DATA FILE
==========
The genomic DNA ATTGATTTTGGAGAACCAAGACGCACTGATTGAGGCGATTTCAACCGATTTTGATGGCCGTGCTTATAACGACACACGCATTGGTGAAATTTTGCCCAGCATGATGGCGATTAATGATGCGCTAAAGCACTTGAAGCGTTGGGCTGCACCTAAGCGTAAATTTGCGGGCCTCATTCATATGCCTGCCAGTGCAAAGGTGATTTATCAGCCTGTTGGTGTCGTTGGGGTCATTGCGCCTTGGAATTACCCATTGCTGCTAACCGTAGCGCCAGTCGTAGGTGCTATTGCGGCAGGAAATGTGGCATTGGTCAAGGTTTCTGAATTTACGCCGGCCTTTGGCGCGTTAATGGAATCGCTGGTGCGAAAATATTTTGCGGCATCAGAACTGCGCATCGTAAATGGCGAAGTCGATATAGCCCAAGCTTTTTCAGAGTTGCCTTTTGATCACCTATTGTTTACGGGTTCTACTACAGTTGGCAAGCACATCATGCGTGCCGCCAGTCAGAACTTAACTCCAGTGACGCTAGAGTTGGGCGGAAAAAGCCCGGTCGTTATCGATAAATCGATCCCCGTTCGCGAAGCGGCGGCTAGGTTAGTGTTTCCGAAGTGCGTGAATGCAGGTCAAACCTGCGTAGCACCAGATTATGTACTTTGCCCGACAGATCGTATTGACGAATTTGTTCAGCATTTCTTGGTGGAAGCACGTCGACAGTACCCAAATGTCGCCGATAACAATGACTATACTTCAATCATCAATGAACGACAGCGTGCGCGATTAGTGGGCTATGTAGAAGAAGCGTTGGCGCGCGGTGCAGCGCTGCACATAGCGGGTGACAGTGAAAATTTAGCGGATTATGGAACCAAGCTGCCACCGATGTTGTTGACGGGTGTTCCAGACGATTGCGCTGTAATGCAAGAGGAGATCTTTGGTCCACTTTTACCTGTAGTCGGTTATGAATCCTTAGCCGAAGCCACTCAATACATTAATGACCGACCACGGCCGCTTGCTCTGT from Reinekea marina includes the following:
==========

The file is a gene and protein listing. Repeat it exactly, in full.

The genomic DNA ATTGATTTTGGAGAACCAAGACGCACTGATTGAGGCGATTTCAACCGATTTTGATGGCCGTGCTTATAACGACACACGCATTGGTGAAATTTTGCCCAGCATGATGGCGATTAATGATGCGCTAAAGCACTTGAAGCGTTGGGCTGCACCTAAGCGTAAATTTGCGGGCCTCATTCATATGCCTGCCAGTGCAAAGGTGATTTATCAGCCTGTTGGTGTCGTTGGGGTCATTGCGCCTTGGAATTACCCATTGCTGCTAACCGTAGCGCCAGTCGTAGGTGCTATTGCGGCAGGAAATGTGGCATTGGTCAAGGTTTCTGAATTTACGCCGGCCTTTGGCGCGTTAATGGAATCGCTGGTGCGAAAATATTTTGCGGCATCAGAACTGCGCATCGTAAATGGCGAAGTCGATATAGCCCAAGCTTTTTCAGAGTTGCCTTTTGATCACCTATTGTTTACGGGTTCTACTACAGTTGGCAAGCACATCATGCGTGCCGCCAGTCAGAACTTAACTCCAGTGACGCTAGAGTTGGGCGGAAAAAGCCCGGTCGTTATCGATAAATCGATCCCCGTTCGCGAAGCGGCGGCTAGGTTAGTGTTTCCGAAGTGCGTGAATGCAGGTCAAACCTGCGTAGCACCAGATTATGTACTTTGCCCGACAGATCGTATTGACGAATTTGTTCAGCATTTCTTGGTGGAAGCACGTCGACAGTACCCAAATGTCGCCGATAACAATGACTATACTTCAATCATCAATGAACGACAGCGTGCGCGATTAGTGGGCTATGTAGAAGAAGCGTTGGCGCGCGGTGCAGCGCTGCACATAGCGGGTGACAGTGAAAATTTAGCGGATTATGGAACCAAGCTGCCACCGATGTTGTTGACGGGTGTTCCAGACGATTGCGCTGTAATGCAAGAGGAGATCTTTGGTCCACTTTTACCTGTAGTCGGTTATGAATCCTTAGCCGAAGCCACTCAATACATTAATGACCGACCACGGCCGCTTGCTCTGT from Reinekea marina includes the following: